The Myth of Forgiving Yourself: When the Human Tail Wags the Divine Dog
For more years than I care to remember, a stalker has cast her shadow over my life. She trails me to work, spies on me at home, skulks nearby when I go out on the town. Never is she far away, and never does she slack in her pursuit.
She’s a different breed of stalker, however, so reporting her to the police will do no good. To everyone else she exists only in the story I tell; to them she is a mere phantom of words. But to me she is as real and as seemingly omnipresent as a flesh-and-blood person who’s hot on my heels 24/7. I see her—my stalker, my ghost, my guilt—and as our eyes meet, her lips part in a joyless smile. She mouths words at me that she’s memorized from chapters in my past I wish had never been written.
I’ve told very few people all there is to know about those life chapters. More often than not, when I’ve opened up and told them my story, they’ve responded by telling me their own. We swap personal accounts that almost always begin with something like, “It seemed a good idea at the time…” or “I didn’t mean for it to go that far….” And these stories, likewise, almost always conclude the same way, “…then my world collapsed around me,” or “I lost everything that mattered to me.” From start to finish, there’s the common thread of us making huge, stupid, selfish mistakes, then living with the consequences. And it turns out these same people have stalkers of their own. Like mine, theirs too stand at a distance to embody accusations of a past that’s constantly recycling its way into the present.
When I’ve bared my soul to these select few, many of them, all well-meaning, have echoed each other in giving me this counsel: “God has forgiven you, Chad. Now you need to forgive yourself.” The more I heard it, the more this advice seemed spot-on. I would find myself nodding in agreement. We all make mistakes. After all, to err is human. I need to accept the fact that there’s nothing I can do to fix my past. These feelings of negativity, failure, shame, guilt—they’ve pried open the door of my heart, hung pictures on the wall, made themselves at home. I need to evict them, to reclaim my heart as my own. What does it matter if others have forgiven me, if even God himself has forgiven me, if I’m still withholding forgiveness from myself? Until self-forgiveness breaks through, the stalker will prowl about my world, spewing forth her words of accusation. Only when I forgive myself will this haunting ghost of guilt finally vanish for good.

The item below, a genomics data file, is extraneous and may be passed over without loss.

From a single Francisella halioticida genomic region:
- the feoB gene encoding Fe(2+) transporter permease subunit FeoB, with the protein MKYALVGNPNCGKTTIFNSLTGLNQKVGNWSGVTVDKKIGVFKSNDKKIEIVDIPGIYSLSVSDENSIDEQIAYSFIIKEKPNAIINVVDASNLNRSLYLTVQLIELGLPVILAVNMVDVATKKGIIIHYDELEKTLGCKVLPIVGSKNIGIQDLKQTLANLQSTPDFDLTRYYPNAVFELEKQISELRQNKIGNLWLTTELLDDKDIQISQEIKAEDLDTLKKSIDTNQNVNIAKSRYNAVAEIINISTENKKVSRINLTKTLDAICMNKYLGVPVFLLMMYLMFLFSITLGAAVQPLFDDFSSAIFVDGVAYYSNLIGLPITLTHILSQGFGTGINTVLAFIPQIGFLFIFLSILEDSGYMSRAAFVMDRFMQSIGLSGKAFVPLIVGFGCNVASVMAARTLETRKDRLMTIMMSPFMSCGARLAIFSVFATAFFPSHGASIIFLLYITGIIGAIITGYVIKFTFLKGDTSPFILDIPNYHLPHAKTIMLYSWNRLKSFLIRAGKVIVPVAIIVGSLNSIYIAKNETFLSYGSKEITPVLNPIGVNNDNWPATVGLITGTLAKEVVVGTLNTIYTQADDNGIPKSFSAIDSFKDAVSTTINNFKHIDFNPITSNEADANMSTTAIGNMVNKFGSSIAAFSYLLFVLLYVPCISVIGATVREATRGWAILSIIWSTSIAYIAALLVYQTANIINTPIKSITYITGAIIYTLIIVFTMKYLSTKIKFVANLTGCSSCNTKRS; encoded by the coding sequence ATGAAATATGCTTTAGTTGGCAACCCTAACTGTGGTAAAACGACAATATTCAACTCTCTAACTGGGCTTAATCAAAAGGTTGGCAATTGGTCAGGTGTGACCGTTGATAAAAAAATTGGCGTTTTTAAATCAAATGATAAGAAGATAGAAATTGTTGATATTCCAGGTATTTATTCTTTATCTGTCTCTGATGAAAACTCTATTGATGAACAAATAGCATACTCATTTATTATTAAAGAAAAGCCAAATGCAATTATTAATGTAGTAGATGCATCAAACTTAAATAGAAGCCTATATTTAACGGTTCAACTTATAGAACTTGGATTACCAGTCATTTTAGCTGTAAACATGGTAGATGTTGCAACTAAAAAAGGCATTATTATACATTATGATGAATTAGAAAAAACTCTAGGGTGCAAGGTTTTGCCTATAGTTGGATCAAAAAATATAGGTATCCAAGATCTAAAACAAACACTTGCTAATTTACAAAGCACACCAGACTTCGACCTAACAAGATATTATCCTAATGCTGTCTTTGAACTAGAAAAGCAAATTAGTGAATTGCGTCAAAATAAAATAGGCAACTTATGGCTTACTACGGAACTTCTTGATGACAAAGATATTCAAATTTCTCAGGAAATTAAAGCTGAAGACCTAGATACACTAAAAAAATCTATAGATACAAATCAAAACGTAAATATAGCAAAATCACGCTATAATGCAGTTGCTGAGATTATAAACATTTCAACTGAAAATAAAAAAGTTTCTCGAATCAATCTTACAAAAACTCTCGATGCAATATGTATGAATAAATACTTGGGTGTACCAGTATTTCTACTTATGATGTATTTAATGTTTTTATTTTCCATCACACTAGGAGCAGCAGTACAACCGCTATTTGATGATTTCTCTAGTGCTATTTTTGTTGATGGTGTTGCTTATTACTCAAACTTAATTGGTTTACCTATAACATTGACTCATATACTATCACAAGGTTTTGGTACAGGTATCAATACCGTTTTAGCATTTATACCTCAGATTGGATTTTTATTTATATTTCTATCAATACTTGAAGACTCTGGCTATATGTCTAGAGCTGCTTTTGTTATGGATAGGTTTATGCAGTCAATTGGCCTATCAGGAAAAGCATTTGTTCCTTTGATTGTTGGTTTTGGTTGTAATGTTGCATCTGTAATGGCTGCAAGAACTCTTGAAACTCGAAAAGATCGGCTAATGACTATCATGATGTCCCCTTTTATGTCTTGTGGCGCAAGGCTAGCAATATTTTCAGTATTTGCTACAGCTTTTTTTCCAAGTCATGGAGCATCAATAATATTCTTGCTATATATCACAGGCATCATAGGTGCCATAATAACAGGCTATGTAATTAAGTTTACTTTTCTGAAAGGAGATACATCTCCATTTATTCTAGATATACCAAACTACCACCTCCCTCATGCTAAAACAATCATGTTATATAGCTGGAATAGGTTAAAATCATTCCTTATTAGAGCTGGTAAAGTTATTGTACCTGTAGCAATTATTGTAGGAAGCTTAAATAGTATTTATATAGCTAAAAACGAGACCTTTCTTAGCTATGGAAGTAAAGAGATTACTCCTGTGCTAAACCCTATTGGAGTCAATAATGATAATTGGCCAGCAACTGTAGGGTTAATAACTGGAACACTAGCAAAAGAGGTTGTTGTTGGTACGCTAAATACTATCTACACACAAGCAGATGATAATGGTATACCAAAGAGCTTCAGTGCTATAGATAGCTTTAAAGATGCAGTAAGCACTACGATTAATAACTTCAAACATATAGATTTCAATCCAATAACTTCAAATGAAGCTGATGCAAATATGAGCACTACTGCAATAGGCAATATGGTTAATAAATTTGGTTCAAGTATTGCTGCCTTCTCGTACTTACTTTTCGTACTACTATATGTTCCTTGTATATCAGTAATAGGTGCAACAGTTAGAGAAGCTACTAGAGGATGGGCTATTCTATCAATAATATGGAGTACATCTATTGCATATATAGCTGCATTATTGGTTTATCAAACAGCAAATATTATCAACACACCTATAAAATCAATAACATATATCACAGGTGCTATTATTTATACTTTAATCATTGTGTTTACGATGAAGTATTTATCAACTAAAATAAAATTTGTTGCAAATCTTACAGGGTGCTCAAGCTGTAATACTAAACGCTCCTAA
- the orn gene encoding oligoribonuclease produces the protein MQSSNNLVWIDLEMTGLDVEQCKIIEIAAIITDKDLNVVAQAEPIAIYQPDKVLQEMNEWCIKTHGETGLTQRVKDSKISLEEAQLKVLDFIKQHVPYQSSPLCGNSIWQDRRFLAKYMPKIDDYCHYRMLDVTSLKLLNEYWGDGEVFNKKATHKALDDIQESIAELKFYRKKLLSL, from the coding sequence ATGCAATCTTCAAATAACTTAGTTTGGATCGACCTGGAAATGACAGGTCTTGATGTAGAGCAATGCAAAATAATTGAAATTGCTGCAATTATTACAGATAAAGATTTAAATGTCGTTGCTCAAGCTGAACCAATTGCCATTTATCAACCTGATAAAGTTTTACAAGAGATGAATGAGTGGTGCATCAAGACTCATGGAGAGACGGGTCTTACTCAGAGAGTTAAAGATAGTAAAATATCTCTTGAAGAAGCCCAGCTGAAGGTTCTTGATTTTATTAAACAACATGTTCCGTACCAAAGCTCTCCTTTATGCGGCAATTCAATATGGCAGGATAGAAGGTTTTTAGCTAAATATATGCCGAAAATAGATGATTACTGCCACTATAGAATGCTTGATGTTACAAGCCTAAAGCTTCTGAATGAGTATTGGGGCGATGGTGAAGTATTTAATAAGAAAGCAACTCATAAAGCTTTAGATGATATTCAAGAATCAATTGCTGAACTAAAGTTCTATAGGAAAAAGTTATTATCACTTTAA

I’m willing to wager that, at some point in your life, you’ve received—or given—that same advice: forgive yourself. So you screwed up your marriage and now you find yourself divorced and lonely; it’s time to forgive yourself for your mistakes and move on. So you really messed up as a parent and blame every mistake your child now makes on the mistakes you made as a mom or dad; let go of that guilt, get out of the past, and forgive yourself. So you’ve ruined a career, taken a life, brought shame on your family; it’s time to break the chains of blame, lift your head up, and say, “I forgive myself.” You deserve such freedom. Everyone does. That’s the only way you’ll rid yourself of the stalker once and for all.